Stewardship Reflection Alan Serio

By: 
Alan Serio

Ministry Minute – What St. Paul Means to Me
When Mary asked me to speak about what St. Paul’s means to me, a long list of issues flooded my old brain. But, since Mary had asked me to keep this “short and sweet”, I will focus on two that are at the top of the list.
First, St. Paul’s is a SAFE PLACE for me. I have no doubt that the words “SAFE PLACE” mean something very different for everyone here today. In order to tell you what it means to me, I need to share a little Alan Serio history.
When I was young teen…about 14 or 15, I decided to tell the world that I was gay. Although I knew this to be true long before, I had not discussed it with anyone; this was a topic not often brought up at dinner time in the early 1960s or any time, for that matter. I proceeded, very matter-of-factly, to tell my parents, my siblings, my teachers, fellow students and just about anyone who would listen. For a time, it was how I introduced myself. Even if I did not actually say the words, my cool suede fringed vest and my very cool bell bottom jeans, always covered in buttons and patches like neon signs, said it for me.
I expected a broad range of responses and I got them. Surprisingly, however, many of the people I thought would support me, rejected me, including my brother who was in seminary studying to become a RC priest. Conversely, many of the people who I thought would turn their backs on me, did not.
After a few deep breaths, like Don Quixote on a quest, I immediately began to seek out people who would not just tolerate me but embrace me and it became a necessity for me to quickly find places that were safe places for a young gay teenager. I was no longer welcome in my own home and I was no longer welcome or safe in other places that were once familiar and comfortable including my parish church and parochial schools. Regretfully, the search is ongoing to this day even right here in Chatham in 2019.
Fast forward 50+ years…on the very first day I came through the doors of St. Paul’s, I sensed that this place was OKAY. I was greeted with big toothy grins, warm handshakes and words of welcome. And, although, I didn’t know any parishioners, everyone here seemed sincere in their welcome and it felt just fine simply being me.
For anyone who has been marginalized, discriminated against or bullied and much worse, feeling safe and being able to simply be, not having to censor what you say or who you are is critical…for me; it is essential for my happiness and well-being. And, I am happy to say that as a member of the LGBTQ community, St. Paul’s church continues to be a safe place for me and this one of the many reasons, St. Paul’s is important to me.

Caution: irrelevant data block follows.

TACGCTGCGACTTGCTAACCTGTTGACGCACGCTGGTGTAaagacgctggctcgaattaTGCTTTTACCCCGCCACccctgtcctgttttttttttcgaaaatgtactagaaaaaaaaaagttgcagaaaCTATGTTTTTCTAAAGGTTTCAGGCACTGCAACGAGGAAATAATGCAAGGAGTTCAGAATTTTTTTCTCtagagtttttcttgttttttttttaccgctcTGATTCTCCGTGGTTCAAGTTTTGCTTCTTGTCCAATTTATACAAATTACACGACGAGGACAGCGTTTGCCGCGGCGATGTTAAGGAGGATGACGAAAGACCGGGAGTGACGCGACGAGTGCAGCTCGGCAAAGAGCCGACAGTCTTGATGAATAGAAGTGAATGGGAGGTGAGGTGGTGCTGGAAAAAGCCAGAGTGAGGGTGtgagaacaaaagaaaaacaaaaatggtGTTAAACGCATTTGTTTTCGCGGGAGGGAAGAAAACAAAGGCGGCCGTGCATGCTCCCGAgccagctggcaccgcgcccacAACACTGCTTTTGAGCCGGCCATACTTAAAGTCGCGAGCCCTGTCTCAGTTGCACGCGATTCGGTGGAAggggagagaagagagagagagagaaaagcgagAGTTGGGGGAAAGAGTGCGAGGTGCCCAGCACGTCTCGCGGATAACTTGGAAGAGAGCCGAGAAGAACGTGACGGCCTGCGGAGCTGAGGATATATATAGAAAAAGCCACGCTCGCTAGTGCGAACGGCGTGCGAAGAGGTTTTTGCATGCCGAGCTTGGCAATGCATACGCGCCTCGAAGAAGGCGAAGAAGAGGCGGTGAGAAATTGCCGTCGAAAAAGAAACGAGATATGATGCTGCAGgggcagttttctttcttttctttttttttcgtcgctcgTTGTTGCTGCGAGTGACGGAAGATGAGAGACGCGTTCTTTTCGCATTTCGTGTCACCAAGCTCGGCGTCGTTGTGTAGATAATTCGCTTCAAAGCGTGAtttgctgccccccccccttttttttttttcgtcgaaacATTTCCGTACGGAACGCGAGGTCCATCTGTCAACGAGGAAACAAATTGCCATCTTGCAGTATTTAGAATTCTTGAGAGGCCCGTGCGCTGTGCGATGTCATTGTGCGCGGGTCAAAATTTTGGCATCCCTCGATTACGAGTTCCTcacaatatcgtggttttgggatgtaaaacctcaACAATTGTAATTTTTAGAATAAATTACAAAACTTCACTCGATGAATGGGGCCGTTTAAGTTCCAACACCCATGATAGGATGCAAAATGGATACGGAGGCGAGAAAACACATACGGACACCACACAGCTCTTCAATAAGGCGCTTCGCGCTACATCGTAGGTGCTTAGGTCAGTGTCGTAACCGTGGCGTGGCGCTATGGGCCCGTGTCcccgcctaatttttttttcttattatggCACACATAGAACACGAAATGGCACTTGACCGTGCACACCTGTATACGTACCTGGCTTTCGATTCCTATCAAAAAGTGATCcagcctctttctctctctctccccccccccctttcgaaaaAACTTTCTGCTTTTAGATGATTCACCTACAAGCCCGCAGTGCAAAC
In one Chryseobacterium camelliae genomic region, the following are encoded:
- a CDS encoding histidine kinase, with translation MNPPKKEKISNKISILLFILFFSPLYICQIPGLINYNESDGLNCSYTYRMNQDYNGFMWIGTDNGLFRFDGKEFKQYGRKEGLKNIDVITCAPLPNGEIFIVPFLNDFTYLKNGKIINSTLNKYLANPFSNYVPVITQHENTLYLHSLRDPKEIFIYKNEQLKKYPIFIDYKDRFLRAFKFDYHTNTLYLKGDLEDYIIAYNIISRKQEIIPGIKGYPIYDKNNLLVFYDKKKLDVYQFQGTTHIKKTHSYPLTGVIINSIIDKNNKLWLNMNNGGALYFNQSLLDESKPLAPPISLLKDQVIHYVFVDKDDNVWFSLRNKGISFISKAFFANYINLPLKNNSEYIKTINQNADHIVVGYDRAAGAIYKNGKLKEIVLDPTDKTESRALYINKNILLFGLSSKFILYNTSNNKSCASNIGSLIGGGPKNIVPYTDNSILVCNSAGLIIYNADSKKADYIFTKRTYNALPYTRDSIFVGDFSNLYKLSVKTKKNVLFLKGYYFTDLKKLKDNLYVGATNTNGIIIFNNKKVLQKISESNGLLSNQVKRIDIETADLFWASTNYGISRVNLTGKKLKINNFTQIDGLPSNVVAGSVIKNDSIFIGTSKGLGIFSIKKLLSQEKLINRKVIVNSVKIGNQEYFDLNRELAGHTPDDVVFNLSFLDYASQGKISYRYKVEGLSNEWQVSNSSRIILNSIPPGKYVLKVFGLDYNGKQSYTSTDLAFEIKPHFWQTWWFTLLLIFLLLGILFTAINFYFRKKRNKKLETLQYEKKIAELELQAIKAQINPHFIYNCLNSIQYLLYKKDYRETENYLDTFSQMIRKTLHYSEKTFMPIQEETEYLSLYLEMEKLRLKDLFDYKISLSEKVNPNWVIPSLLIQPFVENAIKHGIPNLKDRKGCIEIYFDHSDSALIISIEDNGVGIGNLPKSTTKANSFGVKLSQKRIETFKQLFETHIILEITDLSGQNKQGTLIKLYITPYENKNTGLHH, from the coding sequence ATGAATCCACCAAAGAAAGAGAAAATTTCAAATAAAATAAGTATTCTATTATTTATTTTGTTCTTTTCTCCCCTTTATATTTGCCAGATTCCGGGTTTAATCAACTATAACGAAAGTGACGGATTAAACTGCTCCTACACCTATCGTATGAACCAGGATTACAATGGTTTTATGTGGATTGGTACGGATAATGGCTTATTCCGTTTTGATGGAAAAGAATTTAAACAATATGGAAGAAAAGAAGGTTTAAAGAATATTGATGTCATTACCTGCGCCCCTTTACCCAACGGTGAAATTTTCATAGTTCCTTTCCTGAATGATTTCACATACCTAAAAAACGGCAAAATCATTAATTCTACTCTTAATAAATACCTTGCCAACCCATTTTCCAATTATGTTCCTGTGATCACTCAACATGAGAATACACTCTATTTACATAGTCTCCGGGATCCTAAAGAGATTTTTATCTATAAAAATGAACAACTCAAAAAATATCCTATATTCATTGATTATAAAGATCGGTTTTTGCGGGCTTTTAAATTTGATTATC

The second reason I am drawn to this church and to this community is because it is a place of learning. I never fail to learn something new each time I visit. Listening to the homilies, especially, always make me STOP and think or question or wonder. It is also through the services and the music/prayers we sing/say together and the music we listen to as well as Jim’s weekly musical history lessons. Even casual conversations are a learning experience. When I leave St. Paul’s each time, not only do I often feel a bit more enlightened, but I feel lighter and brighter. And, there have been times when I have been blessed having experienced something close to a miracle.
In August, I volunteered to help at the “It’s My Turn” day camp. On the first day, my knees were knocking. I was concerned that I would not be able to GIVE the children what they expected, wanted and needed but within an hour or two, I discovered that it was the children who were doing the giving. Whether we were playing, singing, dancing, crafting or I was getting bombarded with water balloons or stray frisbees, the energy and the spirit and the sheer joy that was hovering all around us felt sacred somehow. Just being with Mary & Ellen and the other volunteers, I learned so much from simply observing; listening to their words and to the silence of their active listening was so instructive. The experience was sometimes overwhelming but always in a good way; the activities and the occasional chaos were always incredibly human and divine at the same time. One day while watching the children chomping on their goldfish crackers at snack time, I was standing in the doorway looking into the room and I saw halos appearing above each little head and I knew that I was in the presence of Saints in my life. I learned so much about myself that week; so much about the importance of sharing my experience, my resources, my time…myself. And, although I have participated in other similar activities in the past, there was something very special about the day camp experience that only a place like St. Paul’s could make possible for the children and for me. I still cannot tell you who was taking care of whom during that week. It was such a unique communal spiritual time.
And that is why St. Paul’s is so important to me. It is a safe and welcoming place for all and a place where learning is a constant and it is a community that does so much good for those in need and for those with special needs like me. I hope that by working together and being generous with our time, energy, ideas, creativity and our pocketbooks that St. Paul’s will remain such a vibrant place. It was a privilege to be asked to speak (thank you, Mary) and a privilege to be heard. Thanks to all for listening so attentively.